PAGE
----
Project Aristo: Towards Machines that Capture and Reason with Science
Peter Clark, Allen Institute for AI
AI2's Project Aristo seeks to build a system that has a deep understanding of science, using knowledge captured mainly from large-scale text. Recently, Aristo achieved surprising success on the Grade 8 New York Regents Science Exams, scoring over 90% on the exam's non-diagram, multiple choice (NDMC) questions, where even 3 years ago the best systems scored less than 60%. In this talk, I will describe the journey of Aristo through various knowledge capture technologies that have helped it over its development, including acquiring if/then rules, tables, knowledge graphs, and latent neural representations. I will also discuss the growing tension between capturing structured knowledge vs. capturing knowledge latently using neural models, the latter proving highly effective but hard to interpret. Finally I will speculate on the larger quest towards knowledgable machines that can reason, explain, and interact, and how knowledge captured in both structured and latent forms might help reach this goal.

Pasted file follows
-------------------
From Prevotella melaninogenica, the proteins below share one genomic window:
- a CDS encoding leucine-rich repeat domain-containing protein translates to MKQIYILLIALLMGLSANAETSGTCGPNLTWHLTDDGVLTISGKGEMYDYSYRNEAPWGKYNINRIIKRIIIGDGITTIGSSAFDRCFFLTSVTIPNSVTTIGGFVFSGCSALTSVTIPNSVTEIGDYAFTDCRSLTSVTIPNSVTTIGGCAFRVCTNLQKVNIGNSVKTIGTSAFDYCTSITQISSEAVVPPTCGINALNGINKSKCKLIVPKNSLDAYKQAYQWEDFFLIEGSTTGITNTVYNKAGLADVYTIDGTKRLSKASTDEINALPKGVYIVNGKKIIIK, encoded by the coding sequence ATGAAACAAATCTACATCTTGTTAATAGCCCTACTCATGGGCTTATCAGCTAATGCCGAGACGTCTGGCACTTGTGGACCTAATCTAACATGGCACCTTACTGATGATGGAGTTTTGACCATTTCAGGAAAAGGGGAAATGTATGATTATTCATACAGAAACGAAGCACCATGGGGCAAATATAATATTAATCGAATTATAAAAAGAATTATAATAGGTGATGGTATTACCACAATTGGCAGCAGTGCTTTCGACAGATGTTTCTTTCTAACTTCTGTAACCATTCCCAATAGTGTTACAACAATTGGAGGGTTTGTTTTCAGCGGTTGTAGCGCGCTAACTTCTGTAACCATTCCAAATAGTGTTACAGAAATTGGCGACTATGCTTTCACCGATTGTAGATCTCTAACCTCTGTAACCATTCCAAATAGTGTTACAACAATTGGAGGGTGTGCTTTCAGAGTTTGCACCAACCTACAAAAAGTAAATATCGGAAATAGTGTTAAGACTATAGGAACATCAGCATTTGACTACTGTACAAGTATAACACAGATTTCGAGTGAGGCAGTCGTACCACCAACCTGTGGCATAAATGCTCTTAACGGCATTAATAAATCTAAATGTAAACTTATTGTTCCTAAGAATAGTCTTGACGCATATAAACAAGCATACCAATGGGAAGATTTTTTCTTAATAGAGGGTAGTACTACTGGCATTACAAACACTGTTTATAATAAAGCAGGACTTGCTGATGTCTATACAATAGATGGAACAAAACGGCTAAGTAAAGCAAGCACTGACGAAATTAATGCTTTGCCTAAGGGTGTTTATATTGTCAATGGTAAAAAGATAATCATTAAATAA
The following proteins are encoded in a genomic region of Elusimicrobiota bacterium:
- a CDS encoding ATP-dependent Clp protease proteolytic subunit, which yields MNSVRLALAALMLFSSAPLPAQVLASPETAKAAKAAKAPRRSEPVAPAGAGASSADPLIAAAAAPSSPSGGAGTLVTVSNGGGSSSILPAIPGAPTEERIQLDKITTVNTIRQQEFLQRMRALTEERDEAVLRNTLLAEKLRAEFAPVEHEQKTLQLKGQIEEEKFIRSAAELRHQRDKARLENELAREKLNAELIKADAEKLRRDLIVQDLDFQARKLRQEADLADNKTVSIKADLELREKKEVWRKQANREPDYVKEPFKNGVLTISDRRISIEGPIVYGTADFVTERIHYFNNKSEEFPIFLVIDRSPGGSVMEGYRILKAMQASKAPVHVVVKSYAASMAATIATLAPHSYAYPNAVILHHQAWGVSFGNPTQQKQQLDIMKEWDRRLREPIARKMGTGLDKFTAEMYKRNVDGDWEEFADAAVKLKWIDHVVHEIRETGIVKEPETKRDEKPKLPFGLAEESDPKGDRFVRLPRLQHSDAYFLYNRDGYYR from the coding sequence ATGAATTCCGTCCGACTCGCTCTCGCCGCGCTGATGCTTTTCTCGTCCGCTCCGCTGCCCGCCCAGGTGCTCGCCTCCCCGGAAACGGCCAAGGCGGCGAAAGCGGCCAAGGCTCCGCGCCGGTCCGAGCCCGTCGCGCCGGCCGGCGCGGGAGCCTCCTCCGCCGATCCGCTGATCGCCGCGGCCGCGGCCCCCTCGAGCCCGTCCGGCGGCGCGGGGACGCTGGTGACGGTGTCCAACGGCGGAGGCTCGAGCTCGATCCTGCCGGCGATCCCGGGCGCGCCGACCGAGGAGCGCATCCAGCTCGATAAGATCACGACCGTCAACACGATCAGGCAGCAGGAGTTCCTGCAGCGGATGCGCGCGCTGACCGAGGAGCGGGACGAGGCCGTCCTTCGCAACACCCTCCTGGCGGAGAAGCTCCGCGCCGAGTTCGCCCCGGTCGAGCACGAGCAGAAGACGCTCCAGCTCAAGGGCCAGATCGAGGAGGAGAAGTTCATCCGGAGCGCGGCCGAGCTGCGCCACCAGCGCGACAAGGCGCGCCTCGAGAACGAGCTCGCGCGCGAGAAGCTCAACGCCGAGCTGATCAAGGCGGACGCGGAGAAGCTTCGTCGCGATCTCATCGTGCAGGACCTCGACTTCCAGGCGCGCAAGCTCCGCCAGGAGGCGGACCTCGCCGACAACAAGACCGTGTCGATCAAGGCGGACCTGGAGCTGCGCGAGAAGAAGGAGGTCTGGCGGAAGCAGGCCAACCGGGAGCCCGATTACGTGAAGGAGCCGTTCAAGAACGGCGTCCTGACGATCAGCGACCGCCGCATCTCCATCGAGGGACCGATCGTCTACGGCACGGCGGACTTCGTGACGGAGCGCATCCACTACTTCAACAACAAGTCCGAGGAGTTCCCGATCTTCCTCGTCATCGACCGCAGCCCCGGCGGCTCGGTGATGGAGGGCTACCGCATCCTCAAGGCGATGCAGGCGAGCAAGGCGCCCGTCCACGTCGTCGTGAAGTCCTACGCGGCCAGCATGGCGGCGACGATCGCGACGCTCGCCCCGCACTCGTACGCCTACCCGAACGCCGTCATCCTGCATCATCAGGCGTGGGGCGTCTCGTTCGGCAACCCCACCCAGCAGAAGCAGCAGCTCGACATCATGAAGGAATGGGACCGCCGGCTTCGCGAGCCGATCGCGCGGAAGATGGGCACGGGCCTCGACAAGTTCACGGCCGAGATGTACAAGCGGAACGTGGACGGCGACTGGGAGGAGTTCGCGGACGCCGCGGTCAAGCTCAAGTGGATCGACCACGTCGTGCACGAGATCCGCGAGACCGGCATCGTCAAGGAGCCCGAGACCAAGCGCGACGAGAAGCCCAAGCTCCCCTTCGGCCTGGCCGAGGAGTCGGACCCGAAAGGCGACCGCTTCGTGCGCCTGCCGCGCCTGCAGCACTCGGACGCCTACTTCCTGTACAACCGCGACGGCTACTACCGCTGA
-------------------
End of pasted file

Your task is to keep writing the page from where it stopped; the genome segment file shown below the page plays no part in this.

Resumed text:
Peter Clark is a Senior Research Manager and founding member of AI2, and has led Project Aristo since its inception in 2014. His research focuses upon natural language processing, machine inference, and commonsense reasoning, and the interplay between these three areas. He has researched these topics for 30 years with more than 120 refereed publications, 8000 citations, and 3 best paper awards. He is a Senior Member of AAAI, and co-chaired K-Cap in 2005.